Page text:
The story of Dubulihasa strictly falls within the tradition of Xhosa folktale (nstomi) and not poetry (izibongo) but I thought readers would find it interesting as the story has at its heart a song that is repeated throughout the tale…
A song from the Kipsigis people of the Kericho highlands in south-west Kenya, celebrating the beauty of the landscape. The description is almost entirely in terms of the singer’s cattle and of the scene’s colours.
We live at the field of Kagipsirich,
We live where the calf, the calf plays with the calabash…
A Bahima women’s Praise-Poem, recorded in 1955 in Ankole, and composed and recited by Ntamaare. The Bahima people are the cattle-herders among the Bayankole people of southwest Uganda. In these praises, originally in the Runyankole language, the subject is the cattle for which they are famous. Each of the different cows belonging to the herd is admired for its unique characteristics, especially their hide and their horns. The chorus (When they stampede etc.) is repeated after each praise.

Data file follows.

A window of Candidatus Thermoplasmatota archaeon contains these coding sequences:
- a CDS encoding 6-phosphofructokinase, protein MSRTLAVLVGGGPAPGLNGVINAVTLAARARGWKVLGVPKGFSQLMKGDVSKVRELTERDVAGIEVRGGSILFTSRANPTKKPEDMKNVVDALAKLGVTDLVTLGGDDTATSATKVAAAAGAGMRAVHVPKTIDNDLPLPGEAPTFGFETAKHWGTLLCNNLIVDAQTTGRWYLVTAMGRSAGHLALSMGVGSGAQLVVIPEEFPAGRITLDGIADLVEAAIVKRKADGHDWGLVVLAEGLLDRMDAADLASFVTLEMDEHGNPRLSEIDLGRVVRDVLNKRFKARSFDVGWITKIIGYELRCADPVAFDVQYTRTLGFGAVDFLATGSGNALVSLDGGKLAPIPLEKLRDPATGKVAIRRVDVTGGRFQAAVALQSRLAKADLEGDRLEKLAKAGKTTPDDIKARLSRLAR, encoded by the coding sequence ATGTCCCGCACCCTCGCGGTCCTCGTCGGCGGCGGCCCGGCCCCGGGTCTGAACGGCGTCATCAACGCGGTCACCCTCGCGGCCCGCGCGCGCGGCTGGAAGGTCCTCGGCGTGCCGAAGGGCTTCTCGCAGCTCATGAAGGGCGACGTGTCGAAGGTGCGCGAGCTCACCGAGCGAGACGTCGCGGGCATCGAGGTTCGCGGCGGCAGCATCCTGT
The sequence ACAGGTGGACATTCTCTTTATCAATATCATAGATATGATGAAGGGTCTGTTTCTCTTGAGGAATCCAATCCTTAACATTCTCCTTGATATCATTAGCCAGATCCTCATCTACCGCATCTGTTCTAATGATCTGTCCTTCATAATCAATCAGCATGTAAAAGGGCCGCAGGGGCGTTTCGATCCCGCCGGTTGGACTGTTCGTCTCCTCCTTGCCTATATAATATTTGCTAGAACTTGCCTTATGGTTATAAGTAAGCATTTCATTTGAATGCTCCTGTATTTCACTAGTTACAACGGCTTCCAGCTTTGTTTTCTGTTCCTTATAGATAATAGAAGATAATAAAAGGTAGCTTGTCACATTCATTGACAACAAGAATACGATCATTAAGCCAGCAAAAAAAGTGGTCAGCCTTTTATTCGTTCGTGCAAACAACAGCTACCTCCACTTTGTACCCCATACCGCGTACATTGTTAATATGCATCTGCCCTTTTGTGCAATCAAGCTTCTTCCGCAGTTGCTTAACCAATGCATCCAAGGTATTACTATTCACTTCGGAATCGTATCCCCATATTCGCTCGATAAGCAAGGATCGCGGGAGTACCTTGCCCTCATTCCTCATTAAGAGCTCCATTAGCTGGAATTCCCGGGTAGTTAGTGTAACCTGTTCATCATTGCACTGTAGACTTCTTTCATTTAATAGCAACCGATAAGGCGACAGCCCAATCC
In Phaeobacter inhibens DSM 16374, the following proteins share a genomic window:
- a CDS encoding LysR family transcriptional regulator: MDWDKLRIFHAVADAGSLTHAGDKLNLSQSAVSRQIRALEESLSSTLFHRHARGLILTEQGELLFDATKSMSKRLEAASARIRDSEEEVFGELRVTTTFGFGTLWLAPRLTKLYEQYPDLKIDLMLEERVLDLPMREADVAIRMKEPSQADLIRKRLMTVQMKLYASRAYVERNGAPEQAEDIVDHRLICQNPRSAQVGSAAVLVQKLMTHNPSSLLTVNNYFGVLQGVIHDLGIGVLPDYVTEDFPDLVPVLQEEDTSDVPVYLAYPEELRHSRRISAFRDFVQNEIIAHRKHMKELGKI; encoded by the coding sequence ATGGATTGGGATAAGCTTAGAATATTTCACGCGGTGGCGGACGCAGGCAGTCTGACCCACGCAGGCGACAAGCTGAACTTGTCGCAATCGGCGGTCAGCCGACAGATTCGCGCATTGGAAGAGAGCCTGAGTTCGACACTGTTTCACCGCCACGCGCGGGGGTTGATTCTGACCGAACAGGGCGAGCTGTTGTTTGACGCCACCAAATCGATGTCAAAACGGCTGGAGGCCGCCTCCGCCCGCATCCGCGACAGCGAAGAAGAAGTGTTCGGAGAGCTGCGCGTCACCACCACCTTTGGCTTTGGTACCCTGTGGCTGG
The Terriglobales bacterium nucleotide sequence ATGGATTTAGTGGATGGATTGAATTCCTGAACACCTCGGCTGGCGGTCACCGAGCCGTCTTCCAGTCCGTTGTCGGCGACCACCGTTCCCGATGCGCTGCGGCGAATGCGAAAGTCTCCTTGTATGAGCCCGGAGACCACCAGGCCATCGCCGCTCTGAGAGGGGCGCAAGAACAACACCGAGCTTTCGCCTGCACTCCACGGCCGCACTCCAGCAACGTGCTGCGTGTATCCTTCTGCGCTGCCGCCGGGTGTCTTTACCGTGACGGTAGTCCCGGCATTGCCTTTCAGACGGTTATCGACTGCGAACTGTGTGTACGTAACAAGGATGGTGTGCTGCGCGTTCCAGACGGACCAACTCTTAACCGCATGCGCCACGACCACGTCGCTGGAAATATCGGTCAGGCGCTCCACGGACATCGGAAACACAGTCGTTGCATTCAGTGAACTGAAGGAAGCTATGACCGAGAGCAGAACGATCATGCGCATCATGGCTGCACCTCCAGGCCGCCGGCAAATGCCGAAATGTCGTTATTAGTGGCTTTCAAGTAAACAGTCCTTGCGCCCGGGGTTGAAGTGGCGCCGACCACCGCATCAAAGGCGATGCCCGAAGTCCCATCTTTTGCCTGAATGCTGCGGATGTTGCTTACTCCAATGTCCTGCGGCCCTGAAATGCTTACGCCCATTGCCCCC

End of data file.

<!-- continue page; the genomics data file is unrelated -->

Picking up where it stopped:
They are as greedy as Ishe-Katabazi:
I want them to graze in the newly burnt grass of Rwanda…
A Bahima women’s Praise-Poem from Uganda. The chorus is repeated after each praise. The first five praises (Lines 1-12) refer to the whole herd of cattle, after which the singer proceeds to praise each animal separately. Many of them have their own praise-names (e.g. ‘She Whose Horns Encircle Like Handcuffs’), and the general description in this Praise-Poem is marvellously vivid.
They are as greedy as Ishe-Katabazi;
I want them to graze in the newly burnt grass of Rwanda.